If you build it, they will come

Sydney, the second most expensive city in the world. The new Premier, Gladys Berejiklian, declares it “the biggest issue”.

Nationals leader Barnaby Joyce tells us to accept it.

But why?

I see this as a complete failure of leadership, and of understanding.

Sydney is lovely, beaches, rivers, parks, infrastructure. There are beautiful beaches for the length of the eastern coast. There are rivers and creeks everywhere. Parks abound. So infrastructure is key to the attraction of Sydney, and to the escalating costs, congestion and other trials for our leaders.

To quote “Field of Dreams” “If you build it, they will come.” And they do, by the thousands.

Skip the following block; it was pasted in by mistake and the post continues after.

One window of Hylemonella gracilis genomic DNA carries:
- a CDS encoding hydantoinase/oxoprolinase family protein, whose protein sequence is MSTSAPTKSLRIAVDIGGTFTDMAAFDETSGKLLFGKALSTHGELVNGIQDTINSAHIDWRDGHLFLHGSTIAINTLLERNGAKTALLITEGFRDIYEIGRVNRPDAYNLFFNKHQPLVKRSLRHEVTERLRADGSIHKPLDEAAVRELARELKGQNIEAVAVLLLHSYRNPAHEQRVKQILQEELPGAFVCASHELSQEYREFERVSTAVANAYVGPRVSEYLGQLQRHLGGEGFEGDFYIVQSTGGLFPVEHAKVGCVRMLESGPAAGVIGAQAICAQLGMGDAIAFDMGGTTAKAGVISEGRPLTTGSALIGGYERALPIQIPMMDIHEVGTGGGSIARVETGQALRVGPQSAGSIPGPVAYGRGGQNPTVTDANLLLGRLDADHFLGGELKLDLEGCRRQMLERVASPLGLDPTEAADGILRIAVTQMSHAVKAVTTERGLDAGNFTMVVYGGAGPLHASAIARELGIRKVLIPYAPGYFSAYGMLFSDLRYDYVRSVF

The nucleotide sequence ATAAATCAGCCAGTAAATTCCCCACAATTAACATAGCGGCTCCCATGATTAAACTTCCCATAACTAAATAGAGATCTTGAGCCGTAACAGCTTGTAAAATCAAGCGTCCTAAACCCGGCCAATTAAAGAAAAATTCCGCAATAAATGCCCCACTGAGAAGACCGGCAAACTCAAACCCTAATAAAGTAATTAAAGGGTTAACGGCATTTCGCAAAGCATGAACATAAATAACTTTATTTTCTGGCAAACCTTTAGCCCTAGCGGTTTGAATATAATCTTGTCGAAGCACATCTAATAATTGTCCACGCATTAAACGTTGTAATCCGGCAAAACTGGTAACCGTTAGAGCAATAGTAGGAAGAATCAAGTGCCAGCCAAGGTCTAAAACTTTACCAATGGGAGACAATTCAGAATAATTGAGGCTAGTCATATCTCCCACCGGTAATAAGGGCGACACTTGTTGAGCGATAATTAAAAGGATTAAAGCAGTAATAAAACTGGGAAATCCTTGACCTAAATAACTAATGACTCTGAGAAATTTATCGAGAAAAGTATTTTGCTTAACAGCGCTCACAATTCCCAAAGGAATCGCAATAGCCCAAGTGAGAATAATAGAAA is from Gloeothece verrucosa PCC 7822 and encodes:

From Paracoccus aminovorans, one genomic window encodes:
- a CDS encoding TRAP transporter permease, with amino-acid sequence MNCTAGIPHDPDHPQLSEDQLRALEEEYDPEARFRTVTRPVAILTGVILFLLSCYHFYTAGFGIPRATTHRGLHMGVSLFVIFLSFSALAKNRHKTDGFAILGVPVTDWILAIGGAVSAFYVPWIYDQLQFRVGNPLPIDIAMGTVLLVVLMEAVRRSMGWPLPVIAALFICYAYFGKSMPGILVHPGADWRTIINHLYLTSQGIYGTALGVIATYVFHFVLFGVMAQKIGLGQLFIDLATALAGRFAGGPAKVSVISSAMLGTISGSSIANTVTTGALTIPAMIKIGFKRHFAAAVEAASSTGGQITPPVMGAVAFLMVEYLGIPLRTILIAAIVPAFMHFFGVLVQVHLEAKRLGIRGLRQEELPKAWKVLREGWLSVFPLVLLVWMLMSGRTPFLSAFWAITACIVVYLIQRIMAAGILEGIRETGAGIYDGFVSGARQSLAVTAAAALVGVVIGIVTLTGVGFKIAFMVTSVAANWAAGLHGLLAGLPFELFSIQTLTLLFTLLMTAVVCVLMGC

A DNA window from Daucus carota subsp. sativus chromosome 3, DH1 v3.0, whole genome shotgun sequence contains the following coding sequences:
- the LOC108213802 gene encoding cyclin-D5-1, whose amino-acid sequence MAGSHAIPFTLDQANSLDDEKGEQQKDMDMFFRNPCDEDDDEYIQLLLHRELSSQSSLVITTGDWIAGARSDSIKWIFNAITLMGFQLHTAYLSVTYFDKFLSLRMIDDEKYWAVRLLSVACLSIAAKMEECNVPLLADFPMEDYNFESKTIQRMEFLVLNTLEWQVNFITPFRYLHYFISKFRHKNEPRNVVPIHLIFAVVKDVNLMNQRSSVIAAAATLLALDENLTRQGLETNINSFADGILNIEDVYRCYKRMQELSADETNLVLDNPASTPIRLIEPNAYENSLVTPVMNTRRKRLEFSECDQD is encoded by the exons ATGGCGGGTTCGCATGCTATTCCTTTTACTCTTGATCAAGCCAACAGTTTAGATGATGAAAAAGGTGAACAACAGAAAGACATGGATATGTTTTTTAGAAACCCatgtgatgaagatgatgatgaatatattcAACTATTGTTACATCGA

I spoke to a group of young people and asked them why they moved to Sydney, “because it is close to everything” they told me.

Building more infrastructure in our capitals generates more demand to live in our capitals.

Our regional centres spend year after year, planning different ways to improve the lot of their citizens, without significant success. The deck is stacked against them.

Until our secondary cities can offer proximity to services (and that means infrastructure) they will remain a “negative good” in the minds of our young people, our new people and our businesses.

Long term planning is necessary to relieve the pressure on our exploding Capitals and bring equity to our regional centres. We don’t need a way to build more free-standing dwellings in Sydney. We need to lift the service provision in other areas.

How can this be done?

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